Is it time your security cop was certified?

CAs, CGMAs and MBAs. We all know who they are.

But what’s a CISSP? If you do not know, that may soon change.

The reason is the events of Sept. 11 2001 combined with continuing problems caused by hackers and Internet viruses has more than tripled the number of CISSPs (Certified Information

Systems Security Professionals) to 20,000 worldwide from 6,000. And in the next couple of years that figure is expected to crest the 100,000 mark.

“”There is increased recognition that computer security is a separate profession within the IT arena,”” says Dow Williamson, spokesperson for the Vienna, Va.-based (ISC) 2, the issuing body for the CISSP designation. “”The demand by commercial and government organizations for security professionals with credentials has exploded.””

(ISC) 2, a non-profit organization created in 1989, hopes to strengthen trust in the global networked economy by promoting common security standards. Those standards are a moving target, and each year (ISC) 2 updates its body of knowledge with the help of security pros from around the world.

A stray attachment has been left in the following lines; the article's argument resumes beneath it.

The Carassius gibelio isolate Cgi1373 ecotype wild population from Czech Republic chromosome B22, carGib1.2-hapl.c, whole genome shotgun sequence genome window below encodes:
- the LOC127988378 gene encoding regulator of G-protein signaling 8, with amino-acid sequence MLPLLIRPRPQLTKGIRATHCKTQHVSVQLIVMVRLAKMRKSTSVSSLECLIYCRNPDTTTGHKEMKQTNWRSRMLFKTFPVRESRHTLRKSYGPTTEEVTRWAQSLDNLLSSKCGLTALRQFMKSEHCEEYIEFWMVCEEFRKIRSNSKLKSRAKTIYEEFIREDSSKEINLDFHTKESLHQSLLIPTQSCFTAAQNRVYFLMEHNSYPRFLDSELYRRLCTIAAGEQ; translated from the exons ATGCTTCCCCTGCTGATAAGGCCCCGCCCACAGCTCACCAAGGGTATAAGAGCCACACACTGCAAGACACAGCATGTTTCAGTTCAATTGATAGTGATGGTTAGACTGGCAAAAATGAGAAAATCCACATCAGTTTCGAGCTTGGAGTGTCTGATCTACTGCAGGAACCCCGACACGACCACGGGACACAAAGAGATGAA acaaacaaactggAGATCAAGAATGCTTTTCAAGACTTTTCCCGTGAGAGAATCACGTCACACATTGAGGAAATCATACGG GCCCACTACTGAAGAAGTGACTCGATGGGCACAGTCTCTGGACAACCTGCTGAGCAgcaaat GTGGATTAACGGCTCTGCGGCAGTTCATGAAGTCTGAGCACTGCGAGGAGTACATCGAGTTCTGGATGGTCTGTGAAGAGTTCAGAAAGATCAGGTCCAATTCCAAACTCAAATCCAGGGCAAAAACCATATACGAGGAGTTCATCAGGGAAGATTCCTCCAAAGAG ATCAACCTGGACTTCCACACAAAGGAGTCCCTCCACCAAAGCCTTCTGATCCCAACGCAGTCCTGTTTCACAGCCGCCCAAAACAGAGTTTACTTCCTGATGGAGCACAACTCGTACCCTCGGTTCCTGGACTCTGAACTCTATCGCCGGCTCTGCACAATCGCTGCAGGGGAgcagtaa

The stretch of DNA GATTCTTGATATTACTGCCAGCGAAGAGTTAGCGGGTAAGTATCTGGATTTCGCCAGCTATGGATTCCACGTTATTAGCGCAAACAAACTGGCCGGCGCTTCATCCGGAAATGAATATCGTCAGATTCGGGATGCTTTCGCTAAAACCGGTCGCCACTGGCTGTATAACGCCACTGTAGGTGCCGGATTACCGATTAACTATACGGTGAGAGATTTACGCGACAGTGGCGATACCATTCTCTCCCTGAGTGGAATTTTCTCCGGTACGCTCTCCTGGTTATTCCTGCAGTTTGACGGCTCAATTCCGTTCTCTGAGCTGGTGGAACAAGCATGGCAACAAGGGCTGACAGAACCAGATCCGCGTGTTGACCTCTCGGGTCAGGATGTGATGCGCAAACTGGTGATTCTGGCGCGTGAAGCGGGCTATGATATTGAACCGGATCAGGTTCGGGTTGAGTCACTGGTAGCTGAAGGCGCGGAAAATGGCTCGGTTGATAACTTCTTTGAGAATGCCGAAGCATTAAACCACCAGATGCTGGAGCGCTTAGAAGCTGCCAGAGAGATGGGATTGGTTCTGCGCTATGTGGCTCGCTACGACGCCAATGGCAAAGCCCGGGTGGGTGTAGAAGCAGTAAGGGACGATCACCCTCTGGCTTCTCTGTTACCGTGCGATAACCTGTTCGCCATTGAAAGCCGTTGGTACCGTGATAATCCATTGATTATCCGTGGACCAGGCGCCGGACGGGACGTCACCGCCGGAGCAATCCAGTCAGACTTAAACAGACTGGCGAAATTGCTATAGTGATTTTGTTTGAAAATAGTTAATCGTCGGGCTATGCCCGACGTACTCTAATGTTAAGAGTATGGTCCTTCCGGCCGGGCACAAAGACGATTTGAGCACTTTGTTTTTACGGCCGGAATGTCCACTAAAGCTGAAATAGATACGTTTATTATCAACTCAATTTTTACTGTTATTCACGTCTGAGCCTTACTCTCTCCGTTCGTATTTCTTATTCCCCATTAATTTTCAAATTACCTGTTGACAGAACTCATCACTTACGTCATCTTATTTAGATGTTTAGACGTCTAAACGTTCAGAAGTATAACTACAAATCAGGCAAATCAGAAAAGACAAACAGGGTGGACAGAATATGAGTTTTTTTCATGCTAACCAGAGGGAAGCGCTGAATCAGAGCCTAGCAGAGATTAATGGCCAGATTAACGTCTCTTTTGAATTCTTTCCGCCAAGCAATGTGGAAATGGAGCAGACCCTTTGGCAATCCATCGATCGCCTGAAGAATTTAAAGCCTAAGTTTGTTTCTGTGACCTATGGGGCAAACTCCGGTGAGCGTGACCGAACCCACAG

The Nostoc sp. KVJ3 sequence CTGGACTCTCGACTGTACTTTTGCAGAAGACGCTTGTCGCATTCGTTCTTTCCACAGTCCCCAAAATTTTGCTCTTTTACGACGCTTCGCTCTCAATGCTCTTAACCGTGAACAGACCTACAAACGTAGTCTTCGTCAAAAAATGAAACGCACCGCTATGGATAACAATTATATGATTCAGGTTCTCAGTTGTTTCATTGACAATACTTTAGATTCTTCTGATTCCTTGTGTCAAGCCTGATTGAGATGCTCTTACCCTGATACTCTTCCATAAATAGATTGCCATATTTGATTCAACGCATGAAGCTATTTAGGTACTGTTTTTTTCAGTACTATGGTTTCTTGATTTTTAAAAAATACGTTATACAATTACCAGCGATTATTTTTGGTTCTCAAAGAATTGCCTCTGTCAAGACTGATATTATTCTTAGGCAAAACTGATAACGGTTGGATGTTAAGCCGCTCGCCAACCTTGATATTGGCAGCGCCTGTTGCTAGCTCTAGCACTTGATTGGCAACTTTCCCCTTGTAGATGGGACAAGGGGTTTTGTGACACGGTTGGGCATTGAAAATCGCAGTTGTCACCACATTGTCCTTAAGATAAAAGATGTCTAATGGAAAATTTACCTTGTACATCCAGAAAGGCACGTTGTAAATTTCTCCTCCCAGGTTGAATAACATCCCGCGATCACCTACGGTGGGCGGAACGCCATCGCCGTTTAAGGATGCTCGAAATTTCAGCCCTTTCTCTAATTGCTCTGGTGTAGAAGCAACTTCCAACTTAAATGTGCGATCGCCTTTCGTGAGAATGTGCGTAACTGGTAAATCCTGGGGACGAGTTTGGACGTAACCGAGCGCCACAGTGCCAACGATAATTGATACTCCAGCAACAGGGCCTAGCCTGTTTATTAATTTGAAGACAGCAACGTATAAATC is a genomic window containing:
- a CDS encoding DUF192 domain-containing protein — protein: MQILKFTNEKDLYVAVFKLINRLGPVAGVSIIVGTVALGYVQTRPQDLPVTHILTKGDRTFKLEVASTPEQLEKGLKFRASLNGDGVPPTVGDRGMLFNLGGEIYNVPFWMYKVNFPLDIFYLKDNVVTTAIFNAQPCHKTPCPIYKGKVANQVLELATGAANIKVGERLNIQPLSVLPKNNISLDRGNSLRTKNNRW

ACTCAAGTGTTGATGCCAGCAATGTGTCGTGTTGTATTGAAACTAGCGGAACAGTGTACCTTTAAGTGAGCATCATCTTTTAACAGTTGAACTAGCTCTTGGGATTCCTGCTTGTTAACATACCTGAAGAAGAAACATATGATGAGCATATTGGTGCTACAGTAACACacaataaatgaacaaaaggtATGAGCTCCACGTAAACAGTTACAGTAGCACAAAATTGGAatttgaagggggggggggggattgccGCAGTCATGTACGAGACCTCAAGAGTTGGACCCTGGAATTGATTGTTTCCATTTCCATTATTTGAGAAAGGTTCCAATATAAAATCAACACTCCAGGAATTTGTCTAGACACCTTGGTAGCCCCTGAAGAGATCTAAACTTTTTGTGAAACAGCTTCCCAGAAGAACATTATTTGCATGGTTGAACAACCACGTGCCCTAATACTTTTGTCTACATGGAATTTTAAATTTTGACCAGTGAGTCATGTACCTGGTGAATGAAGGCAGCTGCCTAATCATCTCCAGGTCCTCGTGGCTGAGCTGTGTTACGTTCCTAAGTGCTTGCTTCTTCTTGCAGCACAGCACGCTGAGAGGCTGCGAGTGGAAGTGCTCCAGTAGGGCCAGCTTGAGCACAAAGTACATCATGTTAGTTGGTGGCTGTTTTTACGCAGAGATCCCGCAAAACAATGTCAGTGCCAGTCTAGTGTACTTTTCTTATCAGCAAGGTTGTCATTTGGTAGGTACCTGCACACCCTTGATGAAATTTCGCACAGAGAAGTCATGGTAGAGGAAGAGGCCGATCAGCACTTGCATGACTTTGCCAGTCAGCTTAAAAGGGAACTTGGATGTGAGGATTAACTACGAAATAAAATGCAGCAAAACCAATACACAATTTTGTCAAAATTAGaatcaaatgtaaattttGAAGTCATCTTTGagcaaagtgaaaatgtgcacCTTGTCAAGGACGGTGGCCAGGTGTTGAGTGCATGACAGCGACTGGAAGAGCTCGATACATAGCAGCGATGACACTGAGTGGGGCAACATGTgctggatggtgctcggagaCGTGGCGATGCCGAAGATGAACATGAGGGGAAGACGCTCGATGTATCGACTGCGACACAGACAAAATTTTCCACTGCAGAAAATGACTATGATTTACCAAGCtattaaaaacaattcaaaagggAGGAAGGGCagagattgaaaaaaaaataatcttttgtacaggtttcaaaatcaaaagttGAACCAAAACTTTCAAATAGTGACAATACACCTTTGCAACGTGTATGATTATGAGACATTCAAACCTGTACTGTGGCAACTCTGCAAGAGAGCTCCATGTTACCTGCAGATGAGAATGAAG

To be certified by (ISC) 2, you need at least four years of professional experience, and you need to pass a six-hour exam with 250 multiple choice questions that test your knowledge of IT security.

(ISC) 2 offers a five-day prep course leading up to the exam, which 75 per cent of the applicants sign up for, says Williamson. The cost of the course and exam is US$2,500.

Does having a CISSP designation make IT professionals more marketable?

“”Absolutely,”” says Williamson. “”An increasing number of want ads specify that a CISSP designation is either preferred or required.””

Growing interest in CISSP certification has resulted in (ISC) 2 creating a number of specialized concentrations, including one for the U.S. government designed in co-operation with the National Security Agency, the intelligence arm of the U.S. Department of Defence.

Williamson says there are 1,100 CISSPs in Canada, noting that (ISC) 2 offers both courses and exams each year in Toronto and Montreal.

A gold standard for security professionals sounds like a pretty good idea. At the very least, knowing your info-security cop has passed the CISSP exam is a good indication that he or she is on the ball.

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Jim Love, Chief Content Officer, IT World Canada

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